Magneuris Sierra Batted Ball Statistics

Year PA AVG OBP SLG wRC+ Soft% Med% Hard% GB% LD% FB% BABIP xwOBA
Year PA AVG OBP SLG wRC+ Soft% Med% Hard% GB% LD% FB% BABIP xwOBA
2017 (STL) 64 .317 .359 .317 86 17.4% 76.1% 6.5% 53.5% 27.9% 18.6% .413 .254
2018 (MIA) 91 .170 .170 .193 -6 29.2% 50.8% 20.0% 60.0% 23.6% 16.4% .242 .154
Fangraphs | Baseball Savant

Sierra played well in his first season with the Cardinals. Ultimately, his inability to hit for power hampered his wRC+, but for someone with elite speed, his .359 OBP played really well.

I’m first drawn to Hard Hit Percentage. Sierra is making close to 15% more hard contact this year than he was last year. I thought this would reflect well in his xwOBA. Like we discussed last week, if he’s got good exit velocity and launch angle, then he may just be getting unlucky.

The comparatively low BABIP certainly suggests bad luck, but his xwOBA this year trails that of last year by 100 points. On the other hand, his wOBA and his xwOBA are almost equal, so he is getting his just desserts at the dish. Back to square one.

On second glance, we see that Sierra is making more than 10% more soft contact and more than 15% less medium contact. That, added to his average launch angle of -2.7 degrees is what’s actually suppressing his xwOBA.

With that said, Sierra’s xwOBA of .254 last year wasn’t great either. In 93.5% of non-hard contact, Sierra found holes, and got on base at an above average clip. This is the kind of hitter Sierra is going to be. Making soft contact and relying on speed to get on-base can be have fickle results; as we’ve already seen, it can disappear from one season to the next. But whatever strength and power Sierra exhibited in the minors has yet to rear its head in the majors. It doesn’t bode well that as Sierra’s sample grows, and his spray chart solidifies itself, increasingly fewer of the ground balls he so relies on will find there way through holes.

From a mechanical standpoint, Sierra seems to slightly float out over his front foot, which isn’t great. I have noticed three different strides from Sierra: a small leg kick, no front foot movement, and then occasionally, he will creep up in the box as the pitch comes a la Ichiro to slash the ball. In either of the first two hitting styles, Sierra’s inability to keep his weight back completely prevents him from barreling the ball to the pull side. Instead, by shifting forward, he quickens the arrival of the pitch, while giving his hands and barrel less time to clear the zone, quite often resulting in jam shots and bloopers. Here’s an excellent demonstration, courtesy of Baseball Census:

When he is able to stay back on the ball, he gives himself the chance to make solid contact, much like he did here against Craig Kimbrel on Tuesday night. Otherwise, you get softer contact, as shown in this montage of Magneuris:

Is it an ideal approach? Not for your average player. But if 2017 is any evidence, for a player who can put pressure on the defense with any ground ball, it just might work. My Dad always said, “Good things happen when you put the ball in play.”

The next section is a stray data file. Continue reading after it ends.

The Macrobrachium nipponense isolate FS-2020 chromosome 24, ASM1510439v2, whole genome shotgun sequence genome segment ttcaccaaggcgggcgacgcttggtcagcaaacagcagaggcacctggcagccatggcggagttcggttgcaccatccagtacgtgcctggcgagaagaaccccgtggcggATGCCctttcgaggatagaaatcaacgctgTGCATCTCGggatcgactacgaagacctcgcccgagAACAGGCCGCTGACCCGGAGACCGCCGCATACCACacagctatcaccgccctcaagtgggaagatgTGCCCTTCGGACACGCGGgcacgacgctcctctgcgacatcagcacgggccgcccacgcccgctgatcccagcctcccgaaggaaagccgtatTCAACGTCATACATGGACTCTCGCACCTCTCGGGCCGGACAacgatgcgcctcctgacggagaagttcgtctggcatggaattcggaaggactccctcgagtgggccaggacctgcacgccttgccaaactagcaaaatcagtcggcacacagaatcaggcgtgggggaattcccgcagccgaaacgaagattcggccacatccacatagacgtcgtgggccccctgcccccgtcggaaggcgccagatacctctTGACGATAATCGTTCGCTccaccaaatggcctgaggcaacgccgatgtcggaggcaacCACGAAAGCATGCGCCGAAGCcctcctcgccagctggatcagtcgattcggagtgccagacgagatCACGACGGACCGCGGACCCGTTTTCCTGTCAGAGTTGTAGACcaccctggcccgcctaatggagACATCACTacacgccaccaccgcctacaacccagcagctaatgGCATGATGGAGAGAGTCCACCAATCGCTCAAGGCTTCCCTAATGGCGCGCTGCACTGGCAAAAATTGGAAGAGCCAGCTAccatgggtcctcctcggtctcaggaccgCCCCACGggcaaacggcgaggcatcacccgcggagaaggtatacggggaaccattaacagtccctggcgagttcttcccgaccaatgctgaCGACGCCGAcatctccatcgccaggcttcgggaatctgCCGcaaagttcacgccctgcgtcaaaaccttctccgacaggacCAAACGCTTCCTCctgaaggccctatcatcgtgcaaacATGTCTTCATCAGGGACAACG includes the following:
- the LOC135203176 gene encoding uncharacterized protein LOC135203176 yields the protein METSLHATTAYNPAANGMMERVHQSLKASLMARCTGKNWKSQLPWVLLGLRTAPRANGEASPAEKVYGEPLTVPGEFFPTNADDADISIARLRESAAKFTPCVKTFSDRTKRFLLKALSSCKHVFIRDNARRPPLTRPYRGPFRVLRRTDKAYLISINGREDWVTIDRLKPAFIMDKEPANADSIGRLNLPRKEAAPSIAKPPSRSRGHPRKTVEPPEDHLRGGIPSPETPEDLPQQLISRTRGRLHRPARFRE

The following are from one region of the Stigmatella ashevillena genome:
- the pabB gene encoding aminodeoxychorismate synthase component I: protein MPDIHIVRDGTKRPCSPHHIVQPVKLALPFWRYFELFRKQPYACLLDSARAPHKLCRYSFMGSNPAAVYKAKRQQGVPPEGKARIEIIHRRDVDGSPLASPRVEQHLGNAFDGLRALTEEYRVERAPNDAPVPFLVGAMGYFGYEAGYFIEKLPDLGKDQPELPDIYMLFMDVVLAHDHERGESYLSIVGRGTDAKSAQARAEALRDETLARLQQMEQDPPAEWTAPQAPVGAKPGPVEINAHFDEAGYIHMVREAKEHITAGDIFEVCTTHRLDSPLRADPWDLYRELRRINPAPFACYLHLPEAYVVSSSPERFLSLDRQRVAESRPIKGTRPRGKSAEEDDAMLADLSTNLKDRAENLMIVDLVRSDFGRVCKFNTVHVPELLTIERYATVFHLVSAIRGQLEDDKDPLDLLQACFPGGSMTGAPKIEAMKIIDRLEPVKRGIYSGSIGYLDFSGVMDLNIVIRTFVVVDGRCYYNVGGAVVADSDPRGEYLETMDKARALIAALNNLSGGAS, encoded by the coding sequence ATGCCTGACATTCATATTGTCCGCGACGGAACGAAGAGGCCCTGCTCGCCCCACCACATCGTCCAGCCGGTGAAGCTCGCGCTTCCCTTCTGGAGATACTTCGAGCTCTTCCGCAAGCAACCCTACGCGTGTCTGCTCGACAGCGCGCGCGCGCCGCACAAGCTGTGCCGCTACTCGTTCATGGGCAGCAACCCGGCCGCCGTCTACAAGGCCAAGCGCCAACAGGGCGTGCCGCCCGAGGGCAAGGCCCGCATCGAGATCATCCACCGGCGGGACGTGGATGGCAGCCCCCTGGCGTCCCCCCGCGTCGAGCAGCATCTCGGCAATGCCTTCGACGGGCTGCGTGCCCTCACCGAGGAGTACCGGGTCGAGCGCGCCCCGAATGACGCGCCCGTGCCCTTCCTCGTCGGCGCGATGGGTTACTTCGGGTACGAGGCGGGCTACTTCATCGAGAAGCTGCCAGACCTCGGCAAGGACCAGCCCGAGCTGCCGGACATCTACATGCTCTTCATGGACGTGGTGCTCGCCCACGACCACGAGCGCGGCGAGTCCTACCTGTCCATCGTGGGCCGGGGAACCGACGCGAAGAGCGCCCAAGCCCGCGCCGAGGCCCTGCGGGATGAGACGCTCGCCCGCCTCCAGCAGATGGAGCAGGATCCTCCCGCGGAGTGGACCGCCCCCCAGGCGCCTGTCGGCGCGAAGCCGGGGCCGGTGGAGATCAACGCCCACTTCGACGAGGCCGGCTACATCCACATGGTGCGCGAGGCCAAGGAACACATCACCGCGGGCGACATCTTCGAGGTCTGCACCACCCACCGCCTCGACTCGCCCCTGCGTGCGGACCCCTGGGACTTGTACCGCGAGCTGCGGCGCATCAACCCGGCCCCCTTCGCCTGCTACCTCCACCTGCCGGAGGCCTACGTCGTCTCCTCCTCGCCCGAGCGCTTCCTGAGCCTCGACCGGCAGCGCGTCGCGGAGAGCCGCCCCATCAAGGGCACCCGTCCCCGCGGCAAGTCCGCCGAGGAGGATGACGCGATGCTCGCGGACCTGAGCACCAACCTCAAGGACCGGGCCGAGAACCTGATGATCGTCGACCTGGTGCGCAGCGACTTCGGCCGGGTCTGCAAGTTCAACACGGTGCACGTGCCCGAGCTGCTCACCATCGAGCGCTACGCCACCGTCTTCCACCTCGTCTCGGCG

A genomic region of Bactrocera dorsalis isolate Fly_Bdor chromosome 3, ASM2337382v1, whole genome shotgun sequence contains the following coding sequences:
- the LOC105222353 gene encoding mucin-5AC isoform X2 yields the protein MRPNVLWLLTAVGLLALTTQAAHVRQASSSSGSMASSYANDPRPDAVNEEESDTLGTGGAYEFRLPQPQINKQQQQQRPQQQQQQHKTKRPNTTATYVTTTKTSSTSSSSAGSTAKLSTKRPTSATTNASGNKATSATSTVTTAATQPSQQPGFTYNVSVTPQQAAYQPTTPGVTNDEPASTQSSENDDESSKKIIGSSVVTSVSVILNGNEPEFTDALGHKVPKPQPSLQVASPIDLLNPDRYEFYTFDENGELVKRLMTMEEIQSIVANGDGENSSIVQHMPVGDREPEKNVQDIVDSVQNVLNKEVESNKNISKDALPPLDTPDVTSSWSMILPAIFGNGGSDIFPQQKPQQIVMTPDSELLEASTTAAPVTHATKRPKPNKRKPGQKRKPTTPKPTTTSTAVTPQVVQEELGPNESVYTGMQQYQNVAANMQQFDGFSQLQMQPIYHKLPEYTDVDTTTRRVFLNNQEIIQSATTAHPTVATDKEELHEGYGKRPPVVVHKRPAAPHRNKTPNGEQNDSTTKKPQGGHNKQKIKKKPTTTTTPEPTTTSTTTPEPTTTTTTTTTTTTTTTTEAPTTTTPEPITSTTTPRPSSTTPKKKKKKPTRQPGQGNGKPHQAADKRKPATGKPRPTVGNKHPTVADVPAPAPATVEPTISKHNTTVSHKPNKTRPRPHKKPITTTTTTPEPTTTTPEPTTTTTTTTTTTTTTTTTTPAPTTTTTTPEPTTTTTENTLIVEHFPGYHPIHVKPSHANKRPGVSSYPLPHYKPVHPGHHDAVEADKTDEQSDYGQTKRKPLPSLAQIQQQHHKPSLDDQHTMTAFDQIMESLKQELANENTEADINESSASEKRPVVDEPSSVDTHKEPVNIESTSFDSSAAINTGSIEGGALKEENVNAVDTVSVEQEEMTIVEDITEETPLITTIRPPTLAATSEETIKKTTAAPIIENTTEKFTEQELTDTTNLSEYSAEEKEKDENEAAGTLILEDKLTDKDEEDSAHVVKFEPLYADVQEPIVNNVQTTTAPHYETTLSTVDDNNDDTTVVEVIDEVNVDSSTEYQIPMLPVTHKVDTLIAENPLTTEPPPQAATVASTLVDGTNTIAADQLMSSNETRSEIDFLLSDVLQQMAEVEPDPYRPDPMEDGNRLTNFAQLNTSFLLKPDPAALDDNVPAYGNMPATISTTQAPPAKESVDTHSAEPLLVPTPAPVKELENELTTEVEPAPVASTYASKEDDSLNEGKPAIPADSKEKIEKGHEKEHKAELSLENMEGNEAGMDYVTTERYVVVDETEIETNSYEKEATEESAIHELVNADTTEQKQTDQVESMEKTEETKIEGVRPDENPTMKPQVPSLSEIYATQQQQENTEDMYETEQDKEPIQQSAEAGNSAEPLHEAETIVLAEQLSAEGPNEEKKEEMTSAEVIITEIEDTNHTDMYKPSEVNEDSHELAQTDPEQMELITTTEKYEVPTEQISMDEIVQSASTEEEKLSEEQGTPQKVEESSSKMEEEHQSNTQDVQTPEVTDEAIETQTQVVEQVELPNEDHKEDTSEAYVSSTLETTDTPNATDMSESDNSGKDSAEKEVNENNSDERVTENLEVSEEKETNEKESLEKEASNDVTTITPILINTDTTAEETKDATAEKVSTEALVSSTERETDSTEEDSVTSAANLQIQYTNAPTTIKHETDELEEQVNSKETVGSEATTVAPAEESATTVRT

The Ugly

MLB: Spring Training-Miami Marlins at Detroit Tigers Reinhold Matay-USA TODAY Sports

But that’s been the very problem this year: putting the ball in play. As mentioned earlier, Sierra has a strikeout problem; thats a problem you don’t want your potential leadoff hitter to have.

This still isn’t Sierra’s worst problem, however.

I remember back in high school, there would always be one person who failed a class. Among hallway gossip, we would always ask, “How did [so and so] fail that class?” We would say, “You have to actually try to get an F in a class.” It was like an unspoken understanding between students and teachers; if a replacement-level student went to class, played on his phone every day, never did his homework, but still gave an earnest effort on an exam, he could probably only muster a C or D, but there was still no way he could fail. For someone to actually fail an exam, they had to try.

I feel the adage applies with equal force to taking a walk. I have no idea how hard it is to get a major league walk. I only played two years of JV baseball in high school. With that said, Magneuris Sierra in 91 plate appearances has succeeded in not taking a single base on balls. I feel like you have to deliberately try to not be granted a base on balls in 91 plate appearances. This year, there are 47 pitchers who have earned a walk at the plate, and none of them have close to 91 plate appearances. Philadelphia Phillies closer Seranthony Dominguez has two plate appearances on the season, and one of them was a walk.

Quite frankly, this is the biggest possible waste of Magneuris Sierra’s talents. We live in an age where the single has become just as meaningful as the walk or the hit-by-pitch. Today’s greatest hitters—names like Trout, Votto, and Harper—have built their careers on supplementing their hit tool with the walk, and none of them today have speed tools close to Sierra’s.

Instead of building his house on the stone of plate discipline, Sierra has made his foundation out of the sand of a 48.7% chase rate. That’s the highest on the Marlins by almost 10%, and third-highest in all of Major League Baseball. Ian Happ strikes out about eight percent more than Sierra does, but still chases 24.2% less.

This is where the real change needs to happen. Magneuris needs to turn his approach off and then turn it back on to see if he can fix it. When he does that, he might look to take a page out of Trea Turner’s book. This year, Turner’s batting average isn’t outstanding. His on-base percentage is average. His walk rate is literally league average. But he has elite speed, and because he has stolen 33 bags and plays above-average defense, he’s worth 3.5 fWAR to the Washington Nationals.

This is the model for Sierra. It might be an underwhelming endorsement of one of the game’s brightest prospects in Turner, just as it may be for the centerpiece of the trade that saw The Big Bear Ozuna leave Miami. Still, you have to walk before you run, and you have to learn how to take a walk before you can make it in the Bigs. If Sierra can exchange his strikeouts and infield outs for walks, he can contribute on a big league roster. There’s no doubt in my mind.

It’s not time to press the panic button on Magneuris Sierra yet. This season hasn’t been great for many Marlins players. It’s been a year for growing pains. There have been glimmers of hope, such as Magneuris’ aforementioned clutch single against the Boston Red Sox.

But for the most part, 2018 has been chalked up to the rebuild. We can ask about the intangibles all day. Would Sierra perform better for a contender? Does Sierra have too much pressure on him trying to fill Marcell Ozuna’s shoes? Was Sierra oversold? Has the change in narrative on Sierra gotten to him?

Only Sierra knows for sure, and only he can make the changes necessary.


Statistics courtesy of Fangraphs.com and Baseball Savant